3. Results

3.1 Portrait 1: London

The first head to be examined as part of the pilot project (Figure 2), made from white Italian marble, was originally found in 1906 during a period of urban development in Great Eastern Street, London (Toynbee 1964, 50). Unfortunately, nothing appears to have been recorded at the time with regard to the exact circumstances of the discovery or of any potentially associated artefacts, and so its archaeological context remains unknown (Francis Grew pers. comm.).

Figure 2

Figure 2: The Great Eastern Street head, London (Authors' photo courtesy of the Museum of London)

Great Eastern Street in Islington, lies just over 2km to the north of Roman Londinium, in an area where there has been very little detailed archaeological investigation or, indeed, any comparable Roman finds (Francis Grew pers. comm.). The object was acquired by Guildhall Museum shortly after its discovery and was eventually transferred to the ownership of the Museum of London when the Guildhall and the London Museums merged in 1976. It is not currently on display.

3.1.1 Description

The life-size head, measuring 18.2cm high from the base of the chin to the upper edge of the hair, and 14.8cm in width (ear to ear), is extremely battered (Figure 3), having become detached from the lower neck and shoulders in antiquity. The outline of the face is broad with a rather fleshy chin. The entire left and lower half of the face has been worn smooth, possibly as a result of exposure to the elements, something that could have occurred if the piece had been reused as building material.

Figure 3

Figure 3: 3D scan of the Great Eastern Street head (Bournemouth University). 3D PDF | WRL (VRML plugin required)

Most of the deeply set right eye and the inner part of the left survive, as do the ears and the approximate position of the nose. A series of slight indentations across the central and lower left-hand side of the face, especially towards the central area of the nose, suggest that facial damage may not have been entirely natural, and that the weathering to the nose, eyes, mouth and brow may originally have been facilitated by deliberate and sustained battering with a small hammer or chisel. A small group of circular indentations around the area of the right ear and upper neck may indicate further mutilation conducted at the time of decapitation or deposition.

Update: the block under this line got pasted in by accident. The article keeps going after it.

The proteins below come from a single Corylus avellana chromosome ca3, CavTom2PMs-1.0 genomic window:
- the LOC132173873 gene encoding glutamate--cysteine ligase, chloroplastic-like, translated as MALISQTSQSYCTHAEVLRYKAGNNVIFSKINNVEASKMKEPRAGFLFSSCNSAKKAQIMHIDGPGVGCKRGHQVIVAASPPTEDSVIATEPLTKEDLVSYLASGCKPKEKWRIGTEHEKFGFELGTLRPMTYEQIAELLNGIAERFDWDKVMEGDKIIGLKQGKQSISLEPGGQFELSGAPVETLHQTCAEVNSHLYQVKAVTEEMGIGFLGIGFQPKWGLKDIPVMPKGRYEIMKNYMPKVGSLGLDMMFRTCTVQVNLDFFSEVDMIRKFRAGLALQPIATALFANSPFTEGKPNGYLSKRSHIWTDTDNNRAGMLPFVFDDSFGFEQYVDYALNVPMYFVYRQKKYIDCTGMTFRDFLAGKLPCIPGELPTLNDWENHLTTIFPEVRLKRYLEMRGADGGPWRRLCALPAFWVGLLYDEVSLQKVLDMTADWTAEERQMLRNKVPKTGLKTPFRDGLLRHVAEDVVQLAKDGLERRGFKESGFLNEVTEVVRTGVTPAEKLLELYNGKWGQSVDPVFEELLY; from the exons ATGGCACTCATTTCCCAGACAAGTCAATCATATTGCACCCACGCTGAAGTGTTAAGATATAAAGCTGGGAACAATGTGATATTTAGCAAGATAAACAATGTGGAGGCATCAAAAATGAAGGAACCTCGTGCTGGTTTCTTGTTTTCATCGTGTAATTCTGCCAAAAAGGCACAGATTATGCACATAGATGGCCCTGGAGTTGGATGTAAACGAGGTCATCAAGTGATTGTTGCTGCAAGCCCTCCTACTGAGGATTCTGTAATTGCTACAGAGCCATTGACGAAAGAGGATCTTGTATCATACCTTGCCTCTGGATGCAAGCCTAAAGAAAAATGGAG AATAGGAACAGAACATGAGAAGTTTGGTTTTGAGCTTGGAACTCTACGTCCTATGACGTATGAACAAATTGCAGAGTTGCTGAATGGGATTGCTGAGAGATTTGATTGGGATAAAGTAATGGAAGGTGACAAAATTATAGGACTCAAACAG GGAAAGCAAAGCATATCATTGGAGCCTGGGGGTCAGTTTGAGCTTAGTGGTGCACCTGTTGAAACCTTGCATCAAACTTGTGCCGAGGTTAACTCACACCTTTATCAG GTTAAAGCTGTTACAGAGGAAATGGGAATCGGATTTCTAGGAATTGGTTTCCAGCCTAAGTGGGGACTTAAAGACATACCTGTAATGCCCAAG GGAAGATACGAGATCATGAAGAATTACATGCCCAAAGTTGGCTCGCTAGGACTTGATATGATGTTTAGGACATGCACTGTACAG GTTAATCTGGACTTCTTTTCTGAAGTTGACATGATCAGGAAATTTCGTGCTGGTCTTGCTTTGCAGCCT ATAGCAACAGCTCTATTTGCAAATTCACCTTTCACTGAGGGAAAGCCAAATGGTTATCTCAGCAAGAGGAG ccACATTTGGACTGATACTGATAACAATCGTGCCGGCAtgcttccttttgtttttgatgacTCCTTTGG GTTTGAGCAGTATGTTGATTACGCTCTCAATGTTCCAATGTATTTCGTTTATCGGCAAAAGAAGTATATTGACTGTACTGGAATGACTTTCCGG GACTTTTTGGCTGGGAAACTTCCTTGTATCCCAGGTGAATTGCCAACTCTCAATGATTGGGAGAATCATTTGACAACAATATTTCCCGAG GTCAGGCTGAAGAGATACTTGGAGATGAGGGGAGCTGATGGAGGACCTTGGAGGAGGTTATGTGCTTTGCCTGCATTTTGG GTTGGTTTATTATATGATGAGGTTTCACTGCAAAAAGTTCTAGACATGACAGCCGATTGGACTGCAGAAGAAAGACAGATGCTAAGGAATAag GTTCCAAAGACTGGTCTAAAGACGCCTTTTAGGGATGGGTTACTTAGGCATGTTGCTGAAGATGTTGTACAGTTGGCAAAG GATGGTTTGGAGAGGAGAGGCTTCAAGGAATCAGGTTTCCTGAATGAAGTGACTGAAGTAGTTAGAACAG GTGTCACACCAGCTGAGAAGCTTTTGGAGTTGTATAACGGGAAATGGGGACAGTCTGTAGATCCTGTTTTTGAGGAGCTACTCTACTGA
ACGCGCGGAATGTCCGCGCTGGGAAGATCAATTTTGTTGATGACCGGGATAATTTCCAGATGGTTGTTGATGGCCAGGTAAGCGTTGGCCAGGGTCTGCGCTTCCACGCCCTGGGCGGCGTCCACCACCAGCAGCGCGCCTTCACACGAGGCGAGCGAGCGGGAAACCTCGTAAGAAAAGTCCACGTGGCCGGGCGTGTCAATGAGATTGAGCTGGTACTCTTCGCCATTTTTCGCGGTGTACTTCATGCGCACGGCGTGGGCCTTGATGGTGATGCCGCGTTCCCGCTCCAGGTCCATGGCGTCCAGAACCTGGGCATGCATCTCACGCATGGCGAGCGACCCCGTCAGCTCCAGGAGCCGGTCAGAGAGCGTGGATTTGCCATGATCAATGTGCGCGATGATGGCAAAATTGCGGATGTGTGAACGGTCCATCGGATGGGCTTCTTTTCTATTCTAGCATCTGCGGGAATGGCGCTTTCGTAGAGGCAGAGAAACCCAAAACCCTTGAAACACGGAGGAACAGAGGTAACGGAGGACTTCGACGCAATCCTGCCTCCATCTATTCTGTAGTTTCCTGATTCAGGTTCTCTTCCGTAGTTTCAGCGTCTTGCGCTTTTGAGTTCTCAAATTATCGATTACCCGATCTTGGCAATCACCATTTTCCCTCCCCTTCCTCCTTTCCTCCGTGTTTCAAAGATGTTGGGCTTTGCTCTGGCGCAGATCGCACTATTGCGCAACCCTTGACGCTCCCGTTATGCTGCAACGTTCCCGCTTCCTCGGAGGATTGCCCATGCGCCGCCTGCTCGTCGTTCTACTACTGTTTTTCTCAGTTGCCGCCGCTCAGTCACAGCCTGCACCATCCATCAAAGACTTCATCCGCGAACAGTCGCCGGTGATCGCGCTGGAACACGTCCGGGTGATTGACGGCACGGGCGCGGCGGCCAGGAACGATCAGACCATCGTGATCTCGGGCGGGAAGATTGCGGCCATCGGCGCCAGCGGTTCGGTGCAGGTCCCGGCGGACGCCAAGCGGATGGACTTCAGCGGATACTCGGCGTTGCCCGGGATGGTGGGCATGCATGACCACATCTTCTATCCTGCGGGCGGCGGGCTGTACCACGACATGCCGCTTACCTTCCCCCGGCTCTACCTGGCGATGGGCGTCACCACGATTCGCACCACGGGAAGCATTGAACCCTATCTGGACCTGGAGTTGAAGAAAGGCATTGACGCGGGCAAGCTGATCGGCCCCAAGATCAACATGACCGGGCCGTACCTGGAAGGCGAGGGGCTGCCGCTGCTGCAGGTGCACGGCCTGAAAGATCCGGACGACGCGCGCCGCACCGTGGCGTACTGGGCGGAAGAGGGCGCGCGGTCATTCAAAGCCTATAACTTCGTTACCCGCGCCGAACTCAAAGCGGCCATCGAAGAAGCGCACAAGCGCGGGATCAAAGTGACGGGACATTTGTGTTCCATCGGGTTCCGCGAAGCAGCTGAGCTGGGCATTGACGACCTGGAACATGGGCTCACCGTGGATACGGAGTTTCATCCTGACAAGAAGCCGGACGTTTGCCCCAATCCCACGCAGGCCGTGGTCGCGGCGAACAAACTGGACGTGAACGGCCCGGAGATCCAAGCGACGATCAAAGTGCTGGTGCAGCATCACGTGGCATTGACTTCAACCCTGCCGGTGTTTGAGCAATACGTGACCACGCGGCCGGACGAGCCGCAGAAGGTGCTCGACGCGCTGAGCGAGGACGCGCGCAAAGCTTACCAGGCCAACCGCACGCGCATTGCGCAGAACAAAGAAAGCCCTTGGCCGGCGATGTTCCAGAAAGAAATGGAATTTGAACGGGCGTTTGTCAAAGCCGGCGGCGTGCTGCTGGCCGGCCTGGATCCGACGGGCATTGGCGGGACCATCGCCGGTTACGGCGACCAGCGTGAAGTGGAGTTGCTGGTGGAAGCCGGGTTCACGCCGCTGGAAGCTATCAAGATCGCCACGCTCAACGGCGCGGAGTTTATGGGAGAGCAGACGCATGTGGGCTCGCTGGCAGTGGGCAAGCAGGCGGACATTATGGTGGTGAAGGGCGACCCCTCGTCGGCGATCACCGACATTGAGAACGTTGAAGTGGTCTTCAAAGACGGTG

The coiffure, a tiered effect of long, individual locks, survives well, especially across the right side of the forehead where the hair is lifted up into a discrete crest. The fringe, across the right side of the face, appears to have comprised strands of hair arranged in parallel curls curving right to left. This arrangement reverses direction above the right eye. The hair on the nape of the neck is long and combed forwards, towards the ears. Traces of extended sideburns can be seen curling over the surviving right ear. There are slight indications of facial hair, lightly incised as individual swirls, detectable across the right side of the jaw and below the chin.

3.1.2 Identification

The identification for the Great Eastern Street head is derived from a number of factors, the most telling of which is the hairstyle, clearly distinguishable within the 3D scan, referred to by the Roman biographer Suetonius as coma in gradus formata (literally 'shaped into terraces') when so eloquently describing the crested coiffure of Nero in the latter years of his reign (Suetonius Nero 51). That this head was originally of the fifth emperor cannot be in doubt for, aside from the distinctive hairstyle, found in no other sculptured portrait of the period, the overall facial proportions combined with the nature of the deep-set eyes and brow match known portraits of this particular princeps (Figure 4).

Figure 4

Figure 4: Aureus of Nero, in his mid-20s, minted between AD 61-2 (© Trustees of the British Museum)

The changing sequence of Nero's portraiture from the time of his formal adoption by Claudius in AD 50 to his suicide in AD 68 has been well documented (e.g. Hiesinger 1975; Kleiner 1992, 135-9; Varner 2000, 126-30; 2004, 47-9), with at least four major portrait types having been identified (Kleiner 1992, 136-8; Varner 2004, 48), corresponding with the years AD 50-1 (his formal adoption by the Emperor Claudius), 54 (accession), 59 and 64 (established to commemorate the fifth and tenth anniversaries of his rise to power). The Great Eastern Street head, with its prominent, crested coiffure, resembling a crown or tiara (Varner 2000, 128), clearly belongs to one of the latter two portrait types, although damage sustained to the face makes it difficult to identify precisely which. The lightly incised beard and relatively 'less fleshy' nature of the cheeks, when combined with the nature of the fringe, thick curls combed from right to left in parallel strands, changing direction above the right eye, seems to indicate that the piece falls into the third major type dating from AD 59 (Varner 2004, 49), although variants are also known from the fourth and final type introduced in AD 64 (Kleiner 1992, 138-9; Varner 2004, 49).

Figure 5

Figure 5: Portrait of Nero from his third major portrait phase of AD 59-64, found on Palatine Hill in Rome (© Museo Nazionale delle Terme, Rome)

Parallels for the London Nero may be found in a better preserved sculpture from the third major portrait group, originally from the Palatine Hill in Rome and now in the collections of the Museo Nazionale delle Terme (Kleiner 1992, 138; Varner 2004, 48; reproduced here as Figure 5), and an example taken from the final phase of portraiture now held by Worcester Art Museum in the USA (Varner 2000, 17; 2004, 49; reproduced here as Figure 6).

Figure 6aFigure 6b

Figure 6: Portrait and profile of Nero from his fourth major portrait phase of AD 64-8 (© Worcester Art Museum, Worcester, Massachusetts)


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